While the coronavirus crisis continues to spin out scores of dismaying headlines per day, there are some success stories. And one is at the George W. Hill Correctional Facility in Delaware County, one of about two dozen privately run jail or prison facilities of its kind in the commonwealth.

Earlier this month, facility administrator David Byrne told Delaware County Councilor Kevin Madden that: “Over the last 70 days, there have only been two new positive cases within the inmate population, even as we continue to process new admissions into the facility.”

GW Hill jail accomplished this at the same time coronavirus cases were surging across the state at such a rate that Gov. Wolf imposed new restrictions on restaurants, particularly scaling back in-restaurant dining.

Byrne attributes much of the success to the fact that the GEO Group — the private company that has the management contract — was able to tap its national network of administrators, especially from regions where the outbreaks were most severe at the beginning of the crisis in January and February, well before the first Pennsylvania case was detected in March.

“We were the first county institution in the state to conduct facility-wide testing,” Byrne told Delaware Valley Journal. “We did both swab tests and the serology test. Remember, no other county jail in the state was taking these measures. They allowed us to better identify who was infected and help reduce the spread both in the facility as well as in the community.”

No tax dollars were used in the testing, and Byrne estimates the facility performed “almost 1,100 tests for inmates and almost 350 for staff and GEO has covered the costs in excess of $120,000 to date.”

The GW Hill jail started off on a slightly better footing compared to some of its neighbors as well. For example, by late April, the the SCI Phoenix prison in Montgomery County tested 177 positive inmates out of 948 — about 18 percent of the population, according to a report from the Inquirer.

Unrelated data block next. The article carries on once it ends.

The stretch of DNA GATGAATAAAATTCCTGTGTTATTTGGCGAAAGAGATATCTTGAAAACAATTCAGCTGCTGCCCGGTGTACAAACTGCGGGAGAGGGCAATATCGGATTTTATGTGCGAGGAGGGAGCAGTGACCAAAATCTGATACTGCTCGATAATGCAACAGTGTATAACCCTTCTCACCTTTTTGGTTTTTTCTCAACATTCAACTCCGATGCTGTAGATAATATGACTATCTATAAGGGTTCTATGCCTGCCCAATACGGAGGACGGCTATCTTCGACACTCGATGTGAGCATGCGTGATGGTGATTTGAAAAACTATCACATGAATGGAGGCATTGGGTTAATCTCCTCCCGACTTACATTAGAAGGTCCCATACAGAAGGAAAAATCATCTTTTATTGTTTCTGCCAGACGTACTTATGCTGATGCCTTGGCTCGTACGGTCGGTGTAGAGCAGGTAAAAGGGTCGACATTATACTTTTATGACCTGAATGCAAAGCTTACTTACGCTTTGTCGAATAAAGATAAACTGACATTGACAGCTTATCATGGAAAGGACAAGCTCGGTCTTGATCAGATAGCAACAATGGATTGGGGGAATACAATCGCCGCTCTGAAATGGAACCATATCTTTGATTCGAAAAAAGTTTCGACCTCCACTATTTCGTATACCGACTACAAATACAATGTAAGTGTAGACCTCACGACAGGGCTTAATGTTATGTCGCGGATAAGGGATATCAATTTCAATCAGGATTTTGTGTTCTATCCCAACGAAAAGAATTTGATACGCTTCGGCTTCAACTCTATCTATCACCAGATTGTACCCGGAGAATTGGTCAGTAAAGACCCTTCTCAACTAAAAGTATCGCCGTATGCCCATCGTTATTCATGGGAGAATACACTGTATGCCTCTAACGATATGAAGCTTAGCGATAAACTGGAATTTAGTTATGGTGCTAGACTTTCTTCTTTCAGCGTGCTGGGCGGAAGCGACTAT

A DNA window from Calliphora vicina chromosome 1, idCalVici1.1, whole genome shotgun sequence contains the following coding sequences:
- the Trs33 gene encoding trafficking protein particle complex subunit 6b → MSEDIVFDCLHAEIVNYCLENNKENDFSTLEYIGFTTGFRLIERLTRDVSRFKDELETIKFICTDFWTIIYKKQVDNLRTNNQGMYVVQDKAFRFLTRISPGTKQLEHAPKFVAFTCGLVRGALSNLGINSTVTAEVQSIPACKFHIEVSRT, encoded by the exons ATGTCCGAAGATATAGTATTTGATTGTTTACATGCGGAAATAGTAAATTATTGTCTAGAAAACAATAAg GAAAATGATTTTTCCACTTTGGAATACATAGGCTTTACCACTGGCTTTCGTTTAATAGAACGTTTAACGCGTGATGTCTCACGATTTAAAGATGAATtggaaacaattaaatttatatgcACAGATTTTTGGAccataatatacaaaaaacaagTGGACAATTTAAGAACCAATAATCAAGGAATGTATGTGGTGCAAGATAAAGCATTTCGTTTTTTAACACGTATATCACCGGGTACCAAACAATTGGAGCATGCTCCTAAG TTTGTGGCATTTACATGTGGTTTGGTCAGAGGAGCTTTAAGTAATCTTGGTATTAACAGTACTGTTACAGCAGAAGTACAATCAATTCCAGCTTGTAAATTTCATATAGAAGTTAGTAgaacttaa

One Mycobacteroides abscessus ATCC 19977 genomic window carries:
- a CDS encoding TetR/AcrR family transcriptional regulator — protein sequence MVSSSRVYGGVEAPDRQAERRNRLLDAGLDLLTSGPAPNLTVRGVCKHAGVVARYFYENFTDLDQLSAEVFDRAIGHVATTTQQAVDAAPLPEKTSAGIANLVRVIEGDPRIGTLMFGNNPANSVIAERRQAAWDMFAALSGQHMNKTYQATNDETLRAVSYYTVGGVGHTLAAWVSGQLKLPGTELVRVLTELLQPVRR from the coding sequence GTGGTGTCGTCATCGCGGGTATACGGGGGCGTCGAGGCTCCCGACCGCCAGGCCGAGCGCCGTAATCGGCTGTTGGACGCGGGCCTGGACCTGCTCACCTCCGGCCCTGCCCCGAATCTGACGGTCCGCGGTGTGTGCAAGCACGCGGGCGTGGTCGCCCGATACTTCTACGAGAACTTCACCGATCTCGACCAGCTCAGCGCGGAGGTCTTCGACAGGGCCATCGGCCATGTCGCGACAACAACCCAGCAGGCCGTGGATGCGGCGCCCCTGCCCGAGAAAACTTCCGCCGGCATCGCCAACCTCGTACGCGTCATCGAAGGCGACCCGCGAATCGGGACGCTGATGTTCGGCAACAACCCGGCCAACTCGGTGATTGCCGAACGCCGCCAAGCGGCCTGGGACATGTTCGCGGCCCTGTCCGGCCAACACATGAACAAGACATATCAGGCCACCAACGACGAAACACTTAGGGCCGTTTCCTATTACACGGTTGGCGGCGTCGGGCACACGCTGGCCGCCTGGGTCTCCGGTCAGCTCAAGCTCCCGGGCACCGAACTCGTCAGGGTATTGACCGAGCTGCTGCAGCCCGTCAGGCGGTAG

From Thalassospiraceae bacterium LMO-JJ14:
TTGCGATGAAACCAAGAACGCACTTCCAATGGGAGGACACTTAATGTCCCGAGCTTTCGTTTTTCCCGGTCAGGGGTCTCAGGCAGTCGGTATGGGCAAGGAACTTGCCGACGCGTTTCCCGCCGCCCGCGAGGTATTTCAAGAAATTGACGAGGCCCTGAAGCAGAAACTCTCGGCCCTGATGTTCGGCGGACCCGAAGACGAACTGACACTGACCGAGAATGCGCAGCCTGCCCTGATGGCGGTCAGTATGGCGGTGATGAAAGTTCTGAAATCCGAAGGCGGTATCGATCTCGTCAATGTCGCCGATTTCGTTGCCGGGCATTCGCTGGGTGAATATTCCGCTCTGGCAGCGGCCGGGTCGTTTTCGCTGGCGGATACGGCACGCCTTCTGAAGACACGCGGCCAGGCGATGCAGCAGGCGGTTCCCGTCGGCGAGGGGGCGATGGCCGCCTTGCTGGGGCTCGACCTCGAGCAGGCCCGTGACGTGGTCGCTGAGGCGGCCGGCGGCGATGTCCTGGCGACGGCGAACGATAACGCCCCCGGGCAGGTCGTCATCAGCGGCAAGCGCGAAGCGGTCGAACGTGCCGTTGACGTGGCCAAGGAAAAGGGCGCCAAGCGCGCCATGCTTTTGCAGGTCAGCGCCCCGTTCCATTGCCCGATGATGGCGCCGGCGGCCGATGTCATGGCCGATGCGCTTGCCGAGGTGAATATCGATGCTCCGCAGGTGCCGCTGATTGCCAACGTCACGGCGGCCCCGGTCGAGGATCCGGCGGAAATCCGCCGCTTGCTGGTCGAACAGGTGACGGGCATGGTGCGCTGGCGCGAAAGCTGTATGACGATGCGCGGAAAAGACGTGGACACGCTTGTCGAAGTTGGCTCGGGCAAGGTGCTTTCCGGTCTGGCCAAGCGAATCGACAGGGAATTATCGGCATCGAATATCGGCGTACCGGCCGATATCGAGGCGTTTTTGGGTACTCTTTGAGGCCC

Facility-wide testing in Delaware County marked 110 positive inmates out of 915 — a 12 percent rate. Those numbers were disclosed in a letter from Byrne to Madden on May 20.

Even by the time Byrne updated Madden at the beginning of August, the grand total of positive COVID-19 tests had only risen to 141 of 1,088 inmates, holding steady at the 12 percent pace. In Montgomery, the total number of positive tests has topped 200, according to one report.

Like other jails in the Delaware Valley, GW Hill saw a marked drop in its inmate population, but the facility was not in control of deciding how that was administered.

“At the direction of the courts, we must adhere to county and state requirements regarding inmate releases, which is exactly what we were required to do throughout the pandemic,” Byrne said. “This is how the inmate population dropped below 1,000, which is about half of the total capacity.”

Byrne also credits the quick decision to quarantine an employee who tested positive early on in the crisis as a decision that drastically cut the spread of the virus. The prison contacted the state Department of Health (DOH) about that employee on March 13.

As a point of comparison, it was only on March 16 that the DOH said it believed to have identified the first cases of “community spread” in the entire commonwealth — community spread defined as those cases in which someone gets the virus with no known contact with a carrier.

Nearly all jails and prisons in Pennsylvania have suspended visitations, but Byrne says his team hopes to be ready to go when those orders are lifted by installing plexiglass protections in the visitation area.

“When to resume in-person visitation is not our call — that is exclusively decided by the county — but the environment we have created at the facility makes it more likely that it will be able to be done sooner rather than later,” Byrne said.